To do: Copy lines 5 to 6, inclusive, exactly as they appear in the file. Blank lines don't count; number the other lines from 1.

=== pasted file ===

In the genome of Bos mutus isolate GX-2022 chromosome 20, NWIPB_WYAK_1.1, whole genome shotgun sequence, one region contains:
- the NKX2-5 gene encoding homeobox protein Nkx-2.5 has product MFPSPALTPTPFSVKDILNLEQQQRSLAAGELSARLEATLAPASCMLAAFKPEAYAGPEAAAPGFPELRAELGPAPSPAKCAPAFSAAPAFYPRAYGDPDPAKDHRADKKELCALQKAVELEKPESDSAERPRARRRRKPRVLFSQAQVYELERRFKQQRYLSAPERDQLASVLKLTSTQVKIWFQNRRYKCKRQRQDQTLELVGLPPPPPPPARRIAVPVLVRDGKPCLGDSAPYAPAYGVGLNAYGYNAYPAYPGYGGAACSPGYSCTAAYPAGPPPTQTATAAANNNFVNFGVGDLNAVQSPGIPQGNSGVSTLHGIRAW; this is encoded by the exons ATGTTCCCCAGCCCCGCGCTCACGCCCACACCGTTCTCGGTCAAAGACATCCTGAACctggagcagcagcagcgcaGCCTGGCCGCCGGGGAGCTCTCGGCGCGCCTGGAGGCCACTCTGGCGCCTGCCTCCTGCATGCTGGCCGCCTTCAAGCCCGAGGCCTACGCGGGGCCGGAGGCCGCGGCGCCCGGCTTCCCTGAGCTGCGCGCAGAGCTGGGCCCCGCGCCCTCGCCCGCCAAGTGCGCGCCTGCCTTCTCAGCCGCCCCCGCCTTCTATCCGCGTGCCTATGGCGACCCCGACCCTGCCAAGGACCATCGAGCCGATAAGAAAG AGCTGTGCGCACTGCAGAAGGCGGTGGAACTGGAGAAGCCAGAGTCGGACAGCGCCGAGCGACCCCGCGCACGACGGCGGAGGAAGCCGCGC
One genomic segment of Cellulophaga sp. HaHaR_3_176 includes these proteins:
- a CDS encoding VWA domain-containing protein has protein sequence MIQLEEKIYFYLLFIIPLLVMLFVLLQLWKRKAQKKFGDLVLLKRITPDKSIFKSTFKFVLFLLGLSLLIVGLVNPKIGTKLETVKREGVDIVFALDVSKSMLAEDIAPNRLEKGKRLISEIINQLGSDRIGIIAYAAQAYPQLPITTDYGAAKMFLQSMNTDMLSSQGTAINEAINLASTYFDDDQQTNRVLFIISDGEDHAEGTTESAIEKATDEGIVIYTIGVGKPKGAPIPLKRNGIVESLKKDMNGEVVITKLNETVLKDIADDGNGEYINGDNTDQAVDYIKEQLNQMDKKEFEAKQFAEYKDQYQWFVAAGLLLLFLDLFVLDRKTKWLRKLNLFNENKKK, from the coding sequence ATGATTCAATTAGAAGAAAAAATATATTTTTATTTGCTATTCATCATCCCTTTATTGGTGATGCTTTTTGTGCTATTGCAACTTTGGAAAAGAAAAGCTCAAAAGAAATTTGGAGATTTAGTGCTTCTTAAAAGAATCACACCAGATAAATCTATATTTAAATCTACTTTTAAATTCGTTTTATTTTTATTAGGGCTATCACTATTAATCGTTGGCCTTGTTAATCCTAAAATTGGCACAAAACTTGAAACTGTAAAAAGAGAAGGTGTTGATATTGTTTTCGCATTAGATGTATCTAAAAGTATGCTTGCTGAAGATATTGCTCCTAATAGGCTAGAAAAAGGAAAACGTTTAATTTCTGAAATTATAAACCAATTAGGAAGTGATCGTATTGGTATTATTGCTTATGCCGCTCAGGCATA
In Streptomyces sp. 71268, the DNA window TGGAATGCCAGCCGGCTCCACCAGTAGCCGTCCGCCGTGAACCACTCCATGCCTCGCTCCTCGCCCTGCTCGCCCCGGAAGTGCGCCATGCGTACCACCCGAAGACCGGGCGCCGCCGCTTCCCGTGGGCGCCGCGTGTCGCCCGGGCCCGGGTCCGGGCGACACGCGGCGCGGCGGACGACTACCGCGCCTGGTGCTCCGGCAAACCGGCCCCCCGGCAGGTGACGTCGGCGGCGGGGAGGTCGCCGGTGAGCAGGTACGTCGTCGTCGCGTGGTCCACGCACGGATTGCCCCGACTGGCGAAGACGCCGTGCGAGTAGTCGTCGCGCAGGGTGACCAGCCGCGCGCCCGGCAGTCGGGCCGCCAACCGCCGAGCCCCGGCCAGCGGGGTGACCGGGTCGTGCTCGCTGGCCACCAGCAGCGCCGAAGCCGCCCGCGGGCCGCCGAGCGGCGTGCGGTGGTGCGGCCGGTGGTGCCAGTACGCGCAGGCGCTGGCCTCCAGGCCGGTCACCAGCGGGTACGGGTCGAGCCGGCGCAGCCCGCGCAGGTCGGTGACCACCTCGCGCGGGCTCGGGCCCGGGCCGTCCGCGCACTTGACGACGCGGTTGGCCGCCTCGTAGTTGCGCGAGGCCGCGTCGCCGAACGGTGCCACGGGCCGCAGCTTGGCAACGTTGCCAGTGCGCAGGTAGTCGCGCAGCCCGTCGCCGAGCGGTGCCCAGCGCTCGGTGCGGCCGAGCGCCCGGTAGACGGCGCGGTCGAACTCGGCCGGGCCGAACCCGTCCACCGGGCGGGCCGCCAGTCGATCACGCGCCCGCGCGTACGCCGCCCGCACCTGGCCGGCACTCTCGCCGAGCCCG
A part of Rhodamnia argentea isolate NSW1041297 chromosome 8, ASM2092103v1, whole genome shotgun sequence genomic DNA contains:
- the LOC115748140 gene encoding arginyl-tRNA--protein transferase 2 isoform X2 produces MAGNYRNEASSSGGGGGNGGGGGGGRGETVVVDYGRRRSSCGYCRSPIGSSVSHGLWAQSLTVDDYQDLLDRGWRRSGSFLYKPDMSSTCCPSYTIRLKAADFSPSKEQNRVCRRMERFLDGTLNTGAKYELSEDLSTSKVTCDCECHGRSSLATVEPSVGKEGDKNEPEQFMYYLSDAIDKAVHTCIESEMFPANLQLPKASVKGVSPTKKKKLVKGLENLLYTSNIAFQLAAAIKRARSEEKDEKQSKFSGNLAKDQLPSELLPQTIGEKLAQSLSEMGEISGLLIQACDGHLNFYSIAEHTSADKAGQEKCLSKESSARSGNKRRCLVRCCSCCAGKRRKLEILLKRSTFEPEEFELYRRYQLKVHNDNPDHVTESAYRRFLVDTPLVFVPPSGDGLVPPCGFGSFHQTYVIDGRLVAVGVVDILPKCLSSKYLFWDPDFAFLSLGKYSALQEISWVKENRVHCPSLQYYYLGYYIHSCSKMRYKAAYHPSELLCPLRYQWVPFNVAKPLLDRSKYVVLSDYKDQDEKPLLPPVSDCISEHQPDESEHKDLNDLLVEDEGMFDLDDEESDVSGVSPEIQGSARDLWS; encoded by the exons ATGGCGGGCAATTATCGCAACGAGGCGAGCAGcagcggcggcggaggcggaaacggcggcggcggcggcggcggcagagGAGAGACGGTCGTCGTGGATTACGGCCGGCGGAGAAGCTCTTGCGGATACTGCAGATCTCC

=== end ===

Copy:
In Streptomyces sp. 71268, the DNA window TGGAATGCCAGCCGGCTCCACCAGTAGCCGTCCGCCGTGAACCACTCCATGCCTCGCTCCTCGCCCTGCTCGCCCCGGAAGTGCGCCATGCGTACCACCCGAAGACCGGGCGCCGCCGCTTCCCGTGGGCGCCGCGTGTCGCCCGGGCCCGGGTCCGGGCGACACGCGGCGCGGCGGACGACTACCGCGCCTGGTGCTCCGGCAAACCGGCCCCCCGGCAGGTGACGTCGGCGGCGGGGAGGTCGCCGGTGAGCAGGTACGTCGTCGTCGCGTGGTCCACGCACGGATTGCCCCGACTGGCGAAGACGCCGTGCGAGTAGTCGTCGCGCAGGGTGACCAGCCGCGCGCCCGGCAGTCGGGCCGCCAACCGCCGAGCCCCGGCCAGCGGGGTGACCGGGTCGTGCTCGCTGGCCACCAGCAGCGCCGAAGCCGCCCGCGGGCCGCCGAGCGGCGTGCGGTGGTGCGGCCGGTGGTGCCAGTACGCGCAGGCGCTGGCCTCCAGGCCGGTCACCAGCGGGTACGGGTCGAGCCGGCGCAGCCCGCGCAGGTCGGTGACCACCTCGCGCGGGCTCGGGCCCGGGCCGTCCGCGCACTTGACGACGCGGTTGGCCGCCTCGTAGTTGCGCGAGGCCGCGTCGCCGAACGGTGCCACGGGCCGCAGCTTGGCAACGTTGCCAGTGCGCAGGTAGTCGCGCAGCCCGTCGCCGAGCGGTGCCCAGCGCTCGGTGCGGCCGAGCGCCCGGTAGACGGCGCGGTCGAACTCGGCCGGGCCGAACCCGTCCACCGGGCGGGCCGCCAGTCGATCACGCGCCCGCGCGTACGCCGCCCGCACCTGGCCGGCACTCTCGCCGAGCCCG
A part of Rhodamnia argentea isolate NSW1041297 chromosome 8, ASM2092103v1, whole genome shotgun sequence genomic DNA contains: